In addition to the talk your department will give, you will most likely be invited to hang out in a more informal manner afterwards, to talk privately with staff, drink the complimentary tea, look at samples of work, eat the complimentary biscuits, and figure out more in general about the department. As mentioned, it's rare to find so many members of the academic staff in one space together, so make the most of that. Ask different questions of different people and get a feel for the sorts of lecturers you'll meet. I have vivid memories of several of my current lecturers wandering around hoping that somebody would grab them - they want to be used, so use them.
  5. Visit the student accommodation
    Remember that unless you are going to be living at home and commuting, you will have to live at your university of choice for several months at a time, so it's absolutely essential that you take a tour of as many of the halls as you can. Accommodation can be a real make or break thing at university; you might absolutely adore the course, but if you dread going home to a room you hate every day then you won't have the optimum experience. Depending on your budget, there will be various options available, ranging from rooms with single beds and shared kitchens and communal toilets and showers, to premium rooms with en-suite bathrooms and swanky kitchens shared by far fewer students. Have a look around, and crucially, make sure you know the names of the halls you visit so that you're ready when it comes to applying for accommodation.
  6. Explore the surrounding area
    This is sometimes easier said than done if you've had a day crammed with every available talk and tour, but it's a great idea to have a mooch around outside the university perimeter. Obviously if you're visiting a university which has buildings spread around a city then it's much easier to grasp what the area is like. If, however, you're visiting a campus the temptation is to only look at the university grounds and no further. If you don't have time to walk around on foot, then try to drive around the area a little before you go home - scout out local supermarkets, spot where the train station is, have a look at the shopping precinct; these will all be essential when you come to move in.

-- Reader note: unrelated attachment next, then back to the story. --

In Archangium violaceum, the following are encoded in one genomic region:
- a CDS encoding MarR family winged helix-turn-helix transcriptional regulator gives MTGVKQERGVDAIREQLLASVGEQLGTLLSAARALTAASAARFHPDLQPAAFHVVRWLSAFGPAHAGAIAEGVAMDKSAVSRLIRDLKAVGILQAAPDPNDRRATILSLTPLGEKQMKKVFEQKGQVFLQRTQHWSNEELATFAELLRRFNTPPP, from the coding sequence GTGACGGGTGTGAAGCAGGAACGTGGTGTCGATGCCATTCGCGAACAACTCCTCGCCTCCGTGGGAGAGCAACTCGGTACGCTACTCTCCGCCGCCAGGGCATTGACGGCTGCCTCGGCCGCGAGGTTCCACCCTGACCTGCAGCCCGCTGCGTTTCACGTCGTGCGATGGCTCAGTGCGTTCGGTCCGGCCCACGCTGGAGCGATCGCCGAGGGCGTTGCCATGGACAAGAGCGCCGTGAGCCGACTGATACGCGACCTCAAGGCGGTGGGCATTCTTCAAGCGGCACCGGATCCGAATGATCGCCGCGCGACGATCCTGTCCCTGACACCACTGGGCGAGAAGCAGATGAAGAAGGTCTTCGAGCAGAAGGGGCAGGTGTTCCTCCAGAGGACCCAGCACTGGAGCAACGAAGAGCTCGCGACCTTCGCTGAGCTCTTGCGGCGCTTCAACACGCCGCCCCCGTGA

If, like me, you visit lots of universities, then be prepared for a series of very busy weekends; don't let your school work slip as a result. Try to keep on top of everything; visiting universities requires a good level of organisation but the benefits you will reap are invaluable when it comes to selecting your five choices, and even more important when you have to whittle your choices down even further.

Most importantly, enjoy the day! It's a chance to have the briefest taste of university life in multiple locations, which is incredibly useful. One final point: don't pay any attention to the weather on the day of your visit. Rain can make you miserable but don't let it stain your impression of the university. In the (heavily repeated) words of my Mum; if you like a university in the rain, you will love it in the sunshine.